By Rachel Granneman and Andrew Armstrong
Wisconsin DOT and U.S. DOT recently reached a landmark agreement to settle a lawsuit brought in 2012 by the Black Health Coalition of Wisconsin and the Milwaukee Inner-city Congregations Allied for Hope, challenging the $1.7 billion Zoo Interchange highway reconstruction project. This case may help lead to more balanced and inclusive transportation decisions in the future.
Located on Milwaukee’s west side, the Zoo Interchange is one of the busiest in the state. BHCW and MICAH alleged that the defendants violated the National Environmental Policy Act and the equivalent Wisconsin state law by failing to adequately analyze the effects of and alternatives to the project, as well as by discriminating against urban minorities by spending hundreds of millions of dollars on a major highway reconstruction without including any public transit elements in the project. The complaint explains that the Milwaukee metropolitan region is highly racially segregated, and that unemployment rates are high among urban minorities, who often don’t have access to personal automobiles and may not have driver’s licenses. Investments in highway expansions in the area cater largely to the needs of white suburban communities, while funding for transit programs—which could provide transportation for urban minorities to jobs and services in neighboring suburbs—has actually been cut. The suit also referenced environmental concerns with the Interchange project, including air quality impacts and potential flooding risks.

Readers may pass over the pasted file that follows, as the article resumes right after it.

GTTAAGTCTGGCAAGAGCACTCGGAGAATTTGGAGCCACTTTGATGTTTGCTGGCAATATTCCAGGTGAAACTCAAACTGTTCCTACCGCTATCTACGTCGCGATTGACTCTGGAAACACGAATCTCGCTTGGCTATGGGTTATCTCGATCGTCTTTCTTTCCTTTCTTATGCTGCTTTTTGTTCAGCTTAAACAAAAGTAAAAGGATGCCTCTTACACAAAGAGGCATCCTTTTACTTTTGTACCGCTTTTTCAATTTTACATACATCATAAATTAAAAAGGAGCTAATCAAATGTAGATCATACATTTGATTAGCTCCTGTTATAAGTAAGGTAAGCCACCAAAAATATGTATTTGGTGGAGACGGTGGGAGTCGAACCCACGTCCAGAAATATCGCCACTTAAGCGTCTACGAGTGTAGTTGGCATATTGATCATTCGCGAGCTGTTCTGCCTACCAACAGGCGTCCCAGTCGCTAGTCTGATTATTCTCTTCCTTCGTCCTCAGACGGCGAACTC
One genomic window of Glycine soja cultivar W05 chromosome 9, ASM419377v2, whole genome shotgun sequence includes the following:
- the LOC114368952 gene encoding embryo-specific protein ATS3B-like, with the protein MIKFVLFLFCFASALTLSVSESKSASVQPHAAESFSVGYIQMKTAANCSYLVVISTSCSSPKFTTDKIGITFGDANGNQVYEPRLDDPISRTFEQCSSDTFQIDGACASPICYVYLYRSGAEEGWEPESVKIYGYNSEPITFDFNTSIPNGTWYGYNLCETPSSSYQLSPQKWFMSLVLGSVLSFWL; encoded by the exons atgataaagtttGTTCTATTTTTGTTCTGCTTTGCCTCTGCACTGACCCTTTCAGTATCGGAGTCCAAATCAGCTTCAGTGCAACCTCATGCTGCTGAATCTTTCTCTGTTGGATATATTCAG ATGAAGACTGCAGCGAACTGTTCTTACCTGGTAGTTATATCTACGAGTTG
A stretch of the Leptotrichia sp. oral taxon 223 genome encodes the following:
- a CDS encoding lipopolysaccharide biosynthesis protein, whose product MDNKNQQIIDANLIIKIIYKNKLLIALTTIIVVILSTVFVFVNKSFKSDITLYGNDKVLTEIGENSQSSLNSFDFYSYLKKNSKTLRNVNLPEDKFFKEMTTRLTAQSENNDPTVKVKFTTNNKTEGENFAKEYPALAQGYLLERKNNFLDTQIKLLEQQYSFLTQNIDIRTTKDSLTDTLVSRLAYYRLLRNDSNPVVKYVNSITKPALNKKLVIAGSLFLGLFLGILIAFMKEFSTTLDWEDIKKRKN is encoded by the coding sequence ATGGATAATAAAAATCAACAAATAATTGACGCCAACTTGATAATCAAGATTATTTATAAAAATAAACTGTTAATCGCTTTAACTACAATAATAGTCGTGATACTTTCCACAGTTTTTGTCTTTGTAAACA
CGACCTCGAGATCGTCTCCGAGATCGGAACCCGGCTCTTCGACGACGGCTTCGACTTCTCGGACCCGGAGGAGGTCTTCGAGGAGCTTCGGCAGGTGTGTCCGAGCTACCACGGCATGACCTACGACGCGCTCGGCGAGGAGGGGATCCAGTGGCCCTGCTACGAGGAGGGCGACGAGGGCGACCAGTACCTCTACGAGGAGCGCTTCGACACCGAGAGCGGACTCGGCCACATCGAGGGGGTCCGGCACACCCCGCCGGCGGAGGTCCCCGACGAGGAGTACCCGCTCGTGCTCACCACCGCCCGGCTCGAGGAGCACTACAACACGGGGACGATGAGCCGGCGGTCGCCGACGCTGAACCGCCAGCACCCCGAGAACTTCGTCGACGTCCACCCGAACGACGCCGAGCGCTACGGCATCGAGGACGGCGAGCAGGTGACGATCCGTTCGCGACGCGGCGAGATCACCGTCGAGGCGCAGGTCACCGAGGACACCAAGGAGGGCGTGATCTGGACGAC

Court-supervised mediation led to a settlement agreement this month, in which defendants agreed to spend up to $13.5 million to expand and improve public transit in the area over the next four years. Up to $11.5 million will go toward providing bus transit between Milwaukee and surrounding suburbs, which will both provide transportation for workers and help with traffic congestion. An additional $2 million will fund enhancement services, such as real-time route information.
What is the significance of this case? After all, it ended in a settlement agreement, not an opinion of the court. First of all, the federal district court—in considering the plaintiffs’ request for a preliminary injunction, which requires a determination of whether plaintiffs are likely to succeed on the merits of the case—held that it had virtually already decided that the defendants’ analysis of the effects of the interchange project was insufficient under NEPA. The court specifically held that plaintiffs were likely to succeed on their argument that the defendants had failed to adequately consider the social and economic effects associated with expanding highway capacity while transit capacity decreased.
This case is groundbreaking because of the court’s acceptance of the plaintiffs’ theory that the transportation agencies’ NEPA analysis had to consider the discriminatory effects of systematically and disproportionately investing in highways over public transit. Although the court didn’t technically make a final ruling on the issue, it clearly signaled that had the case not been settled, it would have sided with the plaintiffs on this argument. The court made clear that the project could not just be considered on its own, but needed to be placed in the context of system-wide transportation decisions that had an impact on underserved groups.
The agreement is also notable because it got plaintiffs arguably more than a favorable decision by the court could have. This is because NEPA is a procedural statute—it requires agencies to collect and consider information, but does not require a substantive result. That is, even if defendants were found to have violated NEPA, they might have gone back, more fully considered and disclosed the effects of the project, and then been allowed to proceed with it anyway. Under the settlement agreement, on the other hand, the defendants affirmatively agreed to take substantive action to improve the transit system in the area.
Andrew Armstrong is a Staff Attorney, and Rachel Granneman is an Associate Attorney at the Environmental Law & Policy Center in Chicago.
By Rachel Granneman and Andrew Armstrong